A ballot reform was adopted in Colombia in early 1990s. The traditional paper ballots, which were printed and distributed by parties, were replaced by an Australian ballot—an office-centered design in which the electoral authority was responsible for its distribution. The article examines about 5,800 department-level legislative lists, during 10 election cycles between 1970 and 2002, to evaluate the consequences of the reform. The evidence shows that candidates expanded the geographical scope of their campaigns after the ballot reform and that party bases became more geographically dispersed. Moreover, the evidence indicates that the new ballot undermined the power of party leaders to coordinate factions, resulting in a considerable increase in the number of lists—and with it, of wasted votes. These findings suggest that an arguably minor reform, such as the adoption of a new ballot form, may have major implications for democratic representation.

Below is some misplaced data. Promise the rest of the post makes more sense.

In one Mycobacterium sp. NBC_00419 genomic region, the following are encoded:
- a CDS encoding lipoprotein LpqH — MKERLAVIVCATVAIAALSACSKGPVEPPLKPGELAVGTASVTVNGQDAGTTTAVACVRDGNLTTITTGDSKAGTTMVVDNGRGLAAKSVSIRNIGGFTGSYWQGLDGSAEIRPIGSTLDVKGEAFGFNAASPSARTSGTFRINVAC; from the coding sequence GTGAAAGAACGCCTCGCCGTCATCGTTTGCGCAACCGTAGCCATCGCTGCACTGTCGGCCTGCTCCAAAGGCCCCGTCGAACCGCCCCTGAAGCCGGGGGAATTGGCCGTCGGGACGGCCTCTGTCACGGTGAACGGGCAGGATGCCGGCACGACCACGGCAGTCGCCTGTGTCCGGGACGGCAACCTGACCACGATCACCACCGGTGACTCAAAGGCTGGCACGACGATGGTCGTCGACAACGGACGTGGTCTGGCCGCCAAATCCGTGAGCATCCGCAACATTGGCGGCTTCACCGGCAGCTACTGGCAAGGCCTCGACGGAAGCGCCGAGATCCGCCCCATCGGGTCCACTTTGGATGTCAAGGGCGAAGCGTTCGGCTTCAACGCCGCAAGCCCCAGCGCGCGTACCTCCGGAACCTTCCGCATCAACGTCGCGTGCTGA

All Science Journal Classification (ASJC) codes
- Sociology and Political Science